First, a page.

A coffee can hanging on a tree serves as Howard’s mailbox. Chadwick said anyone who would like to send him a letter of encouragement can mail them to the Whole Point Institute, attention “tiny house.” She will deliver them.
Chadwick said she became involved after hearing about hundreds of homeless veterans in Manchester in the middle of winter. She established Peace Weavers, a group of people who knit neck warmers as part of a global organization called Knitting4peace.
Chadwick, whose family includes 10 veterans from all branches of the military, learned about the tiny home project when the neck warmers were delivered to Liberty House.
She and her husband, John, have dedicated their land to serving others.
“What an amazing way to be of service,” Chadwick said of the tiny home experiment.
100 hours of sweat equity
Once Howard’s nine months are up, the trailer will be awarded to a veteran from Tamworth who invested more than 100 hours into converting the trailer. The veteran, who didn’t want to be identified, has already begun looking for a spot for the trailer.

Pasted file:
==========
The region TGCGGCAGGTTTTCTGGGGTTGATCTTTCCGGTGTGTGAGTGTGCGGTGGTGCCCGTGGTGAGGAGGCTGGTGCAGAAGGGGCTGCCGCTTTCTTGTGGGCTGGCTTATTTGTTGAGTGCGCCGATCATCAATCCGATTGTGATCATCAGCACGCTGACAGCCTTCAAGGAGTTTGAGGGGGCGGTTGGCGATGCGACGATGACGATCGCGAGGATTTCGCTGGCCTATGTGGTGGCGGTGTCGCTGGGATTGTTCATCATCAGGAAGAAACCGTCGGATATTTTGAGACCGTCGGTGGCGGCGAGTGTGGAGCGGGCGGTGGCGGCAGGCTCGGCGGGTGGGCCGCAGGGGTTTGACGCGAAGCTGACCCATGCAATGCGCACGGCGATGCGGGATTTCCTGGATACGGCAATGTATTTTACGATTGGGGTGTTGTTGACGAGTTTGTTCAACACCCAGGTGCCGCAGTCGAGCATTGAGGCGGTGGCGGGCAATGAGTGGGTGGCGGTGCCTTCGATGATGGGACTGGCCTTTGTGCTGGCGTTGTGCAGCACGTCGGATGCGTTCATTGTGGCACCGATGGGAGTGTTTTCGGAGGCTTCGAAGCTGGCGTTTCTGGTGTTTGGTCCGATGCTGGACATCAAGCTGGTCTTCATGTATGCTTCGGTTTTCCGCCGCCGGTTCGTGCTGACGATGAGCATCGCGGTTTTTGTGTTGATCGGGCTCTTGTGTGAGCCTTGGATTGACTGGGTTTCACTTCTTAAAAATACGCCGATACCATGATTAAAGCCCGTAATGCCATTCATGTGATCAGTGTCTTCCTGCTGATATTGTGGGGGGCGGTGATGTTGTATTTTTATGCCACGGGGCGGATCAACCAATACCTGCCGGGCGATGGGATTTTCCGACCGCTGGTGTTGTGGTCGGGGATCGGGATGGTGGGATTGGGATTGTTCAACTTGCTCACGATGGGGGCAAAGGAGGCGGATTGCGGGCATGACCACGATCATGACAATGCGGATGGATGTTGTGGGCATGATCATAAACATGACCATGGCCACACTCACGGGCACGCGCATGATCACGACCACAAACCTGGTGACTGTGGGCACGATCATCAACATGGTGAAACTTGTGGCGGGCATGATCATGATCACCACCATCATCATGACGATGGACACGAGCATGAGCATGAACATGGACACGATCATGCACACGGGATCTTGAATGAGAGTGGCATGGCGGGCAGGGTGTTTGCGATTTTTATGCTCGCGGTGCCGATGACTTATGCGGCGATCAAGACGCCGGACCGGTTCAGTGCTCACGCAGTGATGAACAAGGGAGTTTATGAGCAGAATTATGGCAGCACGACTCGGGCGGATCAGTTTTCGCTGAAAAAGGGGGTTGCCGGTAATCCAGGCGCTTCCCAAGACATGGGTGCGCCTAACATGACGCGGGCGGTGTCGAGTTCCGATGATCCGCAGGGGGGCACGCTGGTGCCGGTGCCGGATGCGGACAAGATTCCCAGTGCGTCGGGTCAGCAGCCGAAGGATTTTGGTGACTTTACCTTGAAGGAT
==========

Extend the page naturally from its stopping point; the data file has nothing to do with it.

Howard doesn’t know how many tiny homes will be available in the future, but he said he hopes to have enough to meet the need.
He knows the need is great from his own experiences. Howard was homeless for six months, battled alcohol addiction for years, and still remembers the times he stole mouthwash from dollar stores for the alcohol. He contemplated suicide eight years ago, but ended up getting the help he needed to turn his life around. He has been sober ever since.
The trailers will be reused as needed. Veterans must put in 100 hours of sweat equity helping to convert the trailers before they would have the opportunity to live in a trailer.